We all have books that pop up in our lives that in one way or another change us irreversibly. One of the first books I read that had that effect on me, and changed the way I see things forever, was a little semi-autobiography called “Let Your Life Speak,” by Parker Palmer.

Over the years, Parker Palmer has remained an influential voice of wisdom for me, having read many of his books and attended some retreats he has led. But this first little book was the one that turned my view of myself inside-out, and taught me that if I just happened to be looking for the light of God, I might want to look inside myself, rather than all around myself.

I have used “Let Your Life Speak” as a guide for many different small groups and retreats, and there is one part of the book that continuously makes a deep impression on its readers. The section of the book Palmer subtitles “Shadows and Spirituality” begins with a definition of leadership.

We are all called to play “leadership roles” in our lives. Almost always they come with some kind of title that we consider routine, boring, or even blasé. And yet, these are the very roles that God has called us to in this world. Roles like parent, grandparent, teacher, sibling, best friend, coach, and many others. These are some of the most important roles that one can play in the life of another. Here is how Palmer defines “leadership” for all of us who understand that the truth of who we are makes leaders of us all.

Palmer says, “A leader is someone with the power to project either shadow or light onto some part of the world and onto the lives of the people who dwell there. A leader shapes the ethos in which others must live, an ethos as light-filled as heaven or as shadowy as hell. A good leader is intensely aware of the interplay of inner shadow and light, lest the act of leadership do more harm than good.”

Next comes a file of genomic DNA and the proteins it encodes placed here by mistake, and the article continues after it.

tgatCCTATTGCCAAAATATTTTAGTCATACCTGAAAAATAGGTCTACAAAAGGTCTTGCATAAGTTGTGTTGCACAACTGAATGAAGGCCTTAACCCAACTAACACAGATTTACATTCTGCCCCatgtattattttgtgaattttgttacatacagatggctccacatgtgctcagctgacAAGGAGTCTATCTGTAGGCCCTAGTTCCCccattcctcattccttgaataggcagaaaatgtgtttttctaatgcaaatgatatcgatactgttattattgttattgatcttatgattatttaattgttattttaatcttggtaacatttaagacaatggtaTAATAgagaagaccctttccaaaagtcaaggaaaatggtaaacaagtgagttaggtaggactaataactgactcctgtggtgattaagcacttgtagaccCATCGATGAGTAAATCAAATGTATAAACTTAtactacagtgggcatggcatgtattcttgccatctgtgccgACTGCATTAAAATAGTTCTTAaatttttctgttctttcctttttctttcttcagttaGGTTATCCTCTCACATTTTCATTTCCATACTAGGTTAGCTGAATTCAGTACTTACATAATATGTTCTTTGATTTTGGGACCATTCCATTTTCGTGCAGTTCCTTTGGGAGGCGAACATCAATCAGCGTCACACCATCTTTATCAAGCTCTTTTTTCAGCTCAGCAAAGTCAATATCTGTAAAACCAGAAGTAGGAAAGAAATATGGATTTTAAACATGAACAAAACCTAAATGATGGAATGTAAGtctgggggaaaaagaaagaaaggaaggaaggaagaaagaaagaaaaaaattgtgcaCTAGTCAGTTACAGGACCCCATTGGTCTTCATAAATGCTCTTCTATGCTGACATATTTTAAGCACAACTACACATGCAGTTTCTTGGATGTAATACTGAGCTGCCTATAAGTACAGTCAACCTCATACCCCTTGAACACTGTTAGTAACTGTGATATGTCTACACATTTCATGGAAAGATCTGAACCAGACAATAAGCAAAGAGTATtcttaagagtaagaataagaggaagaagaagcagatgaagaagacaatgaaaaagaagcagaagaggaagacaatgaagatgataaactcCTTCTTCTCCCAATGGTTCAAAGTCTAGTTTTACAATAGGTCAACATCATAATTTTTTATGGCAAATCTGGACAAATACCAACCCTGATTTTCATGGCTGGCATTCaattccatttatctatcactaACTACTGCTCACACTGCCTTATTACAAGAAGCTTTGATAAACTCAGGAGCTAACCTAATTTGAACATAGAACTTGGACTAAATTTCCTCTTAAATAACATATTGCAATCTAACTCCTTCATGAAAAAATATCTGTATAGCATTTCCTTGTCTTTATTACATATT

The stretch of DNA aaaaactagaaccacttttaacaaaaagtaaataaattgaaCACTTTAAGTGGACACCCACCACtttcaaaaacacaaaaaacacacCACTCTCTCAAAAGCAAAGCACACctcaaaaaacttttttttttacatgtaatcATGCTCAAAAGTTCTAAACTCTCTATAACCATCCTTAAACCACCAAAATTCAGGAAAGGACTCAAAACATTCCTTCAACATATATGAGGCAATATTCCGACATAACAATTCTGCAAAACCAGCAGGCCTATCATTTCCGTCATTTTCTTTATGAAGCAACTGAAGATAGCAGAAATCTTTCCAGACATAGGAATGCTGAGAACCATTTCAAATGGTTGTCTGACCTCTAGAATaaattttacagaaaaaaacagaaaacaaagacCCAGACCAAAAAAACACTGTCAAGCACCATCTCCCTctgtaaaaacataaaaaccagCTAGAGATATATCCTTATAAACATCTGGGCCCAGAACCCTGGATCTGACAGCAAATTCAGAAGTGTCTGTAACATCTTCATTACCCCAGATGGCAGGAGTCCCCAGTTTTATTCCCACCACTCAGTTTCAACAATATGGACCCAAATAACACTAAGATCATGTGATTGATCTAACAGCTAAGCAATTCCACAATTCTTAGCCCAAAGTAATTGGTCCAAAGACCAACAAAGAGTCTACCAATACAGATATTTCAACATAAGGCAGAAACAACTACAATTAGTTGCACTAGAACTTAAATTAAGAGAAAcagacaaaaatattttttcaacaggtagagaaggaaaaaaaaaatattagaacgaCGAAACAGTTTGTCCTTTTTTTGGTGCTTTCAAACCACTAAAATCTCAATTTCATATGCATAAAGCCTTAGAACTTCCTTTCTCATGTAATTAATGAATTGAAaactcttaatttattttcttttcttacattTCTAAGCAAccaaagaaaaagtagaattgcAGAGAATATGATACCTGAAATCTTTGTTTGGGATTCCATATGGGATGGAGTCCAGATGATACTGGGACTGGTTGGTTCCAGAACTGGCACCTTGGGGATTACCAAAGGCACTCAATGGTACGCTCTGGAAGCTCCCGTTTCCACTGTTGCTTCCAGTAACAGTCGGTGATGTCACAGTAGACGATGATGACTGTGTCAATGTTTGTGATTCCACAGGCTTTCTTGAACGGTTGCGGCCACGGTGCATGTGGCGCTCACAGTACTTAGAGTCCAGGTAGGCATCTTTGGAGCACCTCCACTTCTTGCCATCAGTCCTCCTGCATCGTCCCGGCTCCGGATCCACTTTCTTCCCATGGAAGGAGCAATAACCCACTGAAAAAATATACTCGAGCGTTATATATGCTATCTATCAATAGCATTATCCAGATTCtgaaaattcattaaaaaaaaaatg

Take a role that many in our church play every day: parent, teacher, coach, grandparent, etc. Think of all the “training” hours that went in to being a “leader” in that role. Think of a teacher or coach who spends so many hours each week with our most precious young people. Simply put, any leader can have a huge positive or negative impact on any one child or person by either being a leader who shines light on others, that “allows new growth to flourish,” or being a leader that employs the tactics of darkness, “casting a shadow under which seedlings die.”

Whether we know it or not, we all play leadership roles in our daily lives that either cast light on others, or brings shadows and darkness to them. Think about it. Can you think of a teacher, coach, or other adult in your early life that impacted you because of their light or their darkness. Leadership styles become pretty clear when you think of them simply as providing light or bringing shadows to your life. Interestingly for me, some of my toughest and gruffest coaches and teachers have been ones that shined a great light of my life, and helped me see myself in new ways.

When we as “leaders” ignore what’s going on inside ourselves because our whole leadership focus is external, then the dark shadows we carry within tend to grow unchecked and we become leaders into darkness, not into light. The point is, that good leaders – and we’re all leaders – need the spiritual skills to look inward and journey to the source that is both shadow and light.

Palmer says that if we do not understand that the “enemy” is within us, we will find countless ways of making someone or something “out there” our enemy, thus becoming leaders who miss the truth about ourselves because we’re always looking to throw darkness on someone else. Good leadership, Annie Dillard says, “comes from people who have penetrated their own inner darkness and arrived at a place where we are all one with each other.”

And once we realize that we are all one with one another, then we begin to see how impactful our “leadership style” can be on all those around us … and the world for that matter. Leaders who know of this oneness, always find ways to bring light to situations with others … always finding a way to “yes” even when yes seems out of reach.

As we journey through this Advent season together, let us be mindful of what kind of leadership style we are bringing to those around us — are we leaders who always bring light to a dark world, or are we only adding to the darkness that already exists. The leaders who changed my life for the good, were all carriers and deliverers of the light. And that’s the kind of leader I always try to be.

Pointing to the light, I am…                                                                                                                                          Pastor Bob <><